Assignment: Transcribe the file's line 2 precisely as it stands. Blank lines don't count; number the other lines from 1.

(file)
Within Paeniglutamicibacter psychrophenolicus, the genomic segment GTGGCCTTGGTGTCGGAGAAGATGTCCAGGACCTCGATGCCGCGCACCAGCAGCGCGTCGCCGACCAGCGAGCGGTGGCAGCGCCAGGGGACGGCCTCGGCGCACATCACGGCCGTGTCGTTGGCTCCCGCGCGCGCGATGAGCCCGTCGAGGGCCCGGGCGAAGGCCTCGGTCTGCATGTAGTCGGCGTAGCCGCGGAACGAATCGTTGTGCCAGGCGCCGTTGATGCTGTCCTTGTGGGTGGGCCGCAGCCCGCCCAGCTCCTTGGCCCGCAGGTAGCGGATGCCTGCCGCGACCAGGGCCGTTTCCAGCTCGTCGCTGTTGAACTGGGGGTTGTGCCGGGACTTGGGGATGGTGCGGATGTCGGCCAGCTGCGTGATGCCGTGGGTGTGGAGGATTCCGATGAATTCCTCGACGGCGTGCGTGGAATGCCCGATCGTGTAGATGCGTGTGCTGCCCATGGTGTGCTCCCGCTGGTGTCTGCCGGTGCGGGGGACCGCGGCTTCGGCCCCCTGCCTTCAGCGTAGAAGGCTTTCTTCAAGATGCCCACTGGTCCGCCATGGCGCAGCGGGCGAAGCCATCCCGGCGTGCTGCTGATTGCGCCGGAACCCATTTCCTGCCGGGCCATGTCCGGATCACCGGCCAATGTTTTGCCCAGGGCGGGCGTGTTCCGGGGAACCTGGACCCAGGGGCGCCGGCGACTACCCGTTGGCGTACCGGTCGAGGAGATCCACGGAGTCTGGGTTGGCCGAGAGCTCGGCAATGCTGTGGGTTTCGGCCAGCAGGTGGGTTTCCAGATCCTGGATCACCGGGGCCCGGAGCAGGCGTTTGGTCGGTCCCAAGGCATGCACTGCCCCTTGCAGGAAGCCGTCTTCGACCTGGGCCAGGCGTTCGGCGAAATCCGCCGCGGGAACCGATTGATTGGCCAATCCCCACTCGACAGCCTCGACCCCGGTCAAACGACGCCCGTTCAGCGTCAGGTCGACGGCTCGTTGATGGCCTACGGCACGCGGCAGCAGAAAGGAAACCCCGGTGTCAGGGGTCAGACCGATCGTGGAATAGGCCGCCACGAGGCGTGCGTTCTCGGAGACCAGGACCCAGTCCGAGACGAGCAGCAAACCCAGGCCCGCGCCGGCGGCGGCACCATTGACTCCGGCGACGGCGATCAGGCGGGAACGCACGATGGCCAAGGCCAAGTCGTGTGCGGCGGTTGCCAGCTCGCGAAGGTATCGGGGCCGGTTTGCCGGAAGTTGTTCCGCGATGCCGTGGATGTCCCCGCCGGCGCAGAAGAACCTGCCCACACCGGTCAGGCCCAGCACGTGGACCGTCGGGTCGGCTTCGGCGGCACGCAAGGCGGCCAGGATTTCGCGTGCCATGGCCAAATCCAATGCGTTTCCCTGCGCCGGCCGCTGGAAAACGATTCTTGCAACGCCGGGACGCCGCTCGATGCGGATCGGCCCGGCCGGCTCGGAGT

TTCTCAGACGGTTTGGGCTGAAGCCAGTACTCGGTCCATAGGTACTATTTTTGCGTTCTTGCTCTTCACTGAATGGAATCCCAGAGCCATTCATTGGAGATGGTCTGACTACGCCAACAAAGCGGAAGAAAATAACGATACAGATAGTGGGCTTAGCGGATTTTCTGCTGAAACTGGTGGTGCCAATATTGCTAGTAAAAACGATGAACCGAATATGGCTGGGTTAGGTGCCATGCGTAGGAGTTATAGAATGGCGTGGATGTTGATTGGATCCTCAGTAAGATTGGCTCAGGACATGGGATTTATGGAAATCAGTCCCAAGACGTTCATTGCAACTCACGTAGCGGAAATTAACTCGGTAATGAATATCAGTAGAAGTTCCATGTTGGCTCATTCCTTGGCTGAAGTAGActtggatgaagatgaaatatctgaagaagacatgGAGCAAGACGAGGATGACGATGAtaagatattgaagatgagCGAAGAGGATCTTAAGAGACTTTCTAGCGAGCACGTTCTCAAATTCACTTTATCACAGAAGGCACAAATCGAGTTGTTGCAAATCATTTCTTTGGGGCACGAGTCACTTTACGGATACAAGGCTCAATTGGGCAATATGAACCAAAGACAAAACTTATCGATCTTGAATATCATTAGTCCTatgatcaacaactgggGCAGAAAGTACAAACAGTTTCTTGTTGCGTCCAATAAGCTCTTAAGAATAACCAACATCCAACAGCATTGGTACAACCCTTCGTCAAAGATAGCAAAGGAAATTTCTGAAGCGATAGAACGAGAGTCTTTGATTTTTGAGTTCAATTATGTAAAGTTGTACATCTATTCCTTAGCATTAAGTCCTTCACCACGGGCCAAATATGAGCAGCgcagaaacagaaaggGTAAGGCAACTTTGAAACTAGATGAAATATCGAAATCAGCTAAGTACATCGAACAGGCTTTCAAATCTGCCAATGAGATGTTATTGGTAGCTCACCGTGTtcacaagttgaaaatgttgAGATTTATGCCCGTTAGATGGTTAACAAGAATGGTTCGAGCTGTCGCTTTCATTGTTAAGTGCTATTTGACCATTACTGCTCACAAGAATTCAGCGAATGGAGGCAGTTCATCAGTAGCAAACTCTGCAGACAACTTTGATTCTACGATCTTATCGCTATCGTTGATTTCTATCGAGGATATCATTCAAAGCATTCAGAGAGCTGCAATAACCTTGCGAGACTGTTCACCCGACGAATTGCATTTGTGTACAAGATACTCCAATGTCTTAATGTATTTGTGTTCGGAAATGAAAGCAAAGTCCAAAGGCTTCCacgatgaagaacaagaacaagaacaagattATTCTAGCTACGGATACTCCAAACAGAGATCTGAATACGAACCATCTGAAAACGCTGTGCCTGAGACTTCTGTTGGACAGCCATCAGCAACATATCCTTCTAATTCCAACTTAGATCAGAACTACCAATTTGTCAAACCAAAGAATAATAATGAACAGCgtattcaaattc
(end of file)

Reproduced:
TTCTCAGACGGTTTGGGCTGAAGCCAGTACTCGGTCCATAGGTACTATTTTTGCGTTCTTGCTCTTCACTGAATGGAATCCCAGAGCCATTCATTGGAGATGGTCTGACTACGCCAACAAAGCGGAAGAAAATAACGATACAGATAGTGGGCTTAGCGGATTTTCTGCTGAAACTGGTGGTGCCAATATTGCTAGTAAAAACGATGAACCGAATATGGCTGGGTTAGGTGCCATGCGTAGGAGTTATAGAATGGCGTGGATGTTGATTGGATCCTCAGTAAGATTGGCTCAGGACATGGGATTTATGGAAATCAGTCCCAAGACGTTCATTGCAACTCACGTAGCGGAAATTAACTCGGTAATGAATATCAGTAGAAGTTCCATGTTGGCTCATTCCTTGGCTGAAGTAGActtggatgaagatgaaatatctgaagaagacatgGAGCAAGACGAGGATGACGATGAtaagatattgaagatgagCGAAGAGGATCTTAAGAGACTTTCTAGCGAGCACGTTCTCAAATTCACTTTATCACAGAAGGCACAAATCGAGTTGTTGCAAATCATTTCTTTGGGGCACGAGTCACTTTACGGATACAAGGCTCAATTGGGCAATATGAACCAAAGACAAAACTTATCGATCTTGAATATCATTAGTCCTatgatcaacaactgggGCAGAAAGTACAAACAGTTTCTTGTTGCGTCCAATAAGCTCTTAAGAATAACCAACATCCAACAGCATTGGTACAACCCTTCGTCAAAGATAGCAAAGGAAATTTCTGAAGCGATAGAACGAGAGTCTTTGATTTTTGAGTTCAATTATGTAAAGTTGTACATCTATTCCTTAGCATTAAGTCCTTCACCACGGGCCAAATATGAGCAGCgcagaaacagaaaggGTAAGGCAACTTTGAAACTAGATGAAATATCGAAATCAGCTAAGTACATCGAACAGGCTTTCAAATCTGCCAATGAGATGTTATTGGTAGCTCACCGTGTtcacaagttgaaaatgttgAGATTTATGCCCGTTAGATGGTTAACAAGAATGGTTCGAGCTGTCGCTTTCATTGTTAAGTGCTATTTGACCATTACTGCTCACAAGAATTCAGCGAATGGAGGCAGTTCATCAGTAGCAAACTCTGCAGACAACTTTGATTCTACGATCTTATCGCTATCGTTGATTTCTATCGAGGATATCATTCAAAGCATTCAGAGAGCTGCAATAACCTTGCGAGACTGTTCACCCGACGAATTGCATTTGTGTACAAGATACTCCAATGTCTTAATGTATTTGTGTTCGGAAATGAAAGCAAAGTCCAAAGGCTTCCacgatgaagaacaagaacaagaacaagattATTCTAGCTACGGATACTCCAAACAGAGATCTGAATACGAACCATCTGAAAACGCTGTGCCTGAGACTTCTGTTGGACAGCCATCAGCAACATATCCTTCTAATTCCAACTTAGATCAGAACTACCAATTTGTCAAACCAAAGAATAATAATGAACAGCgtattcaaattc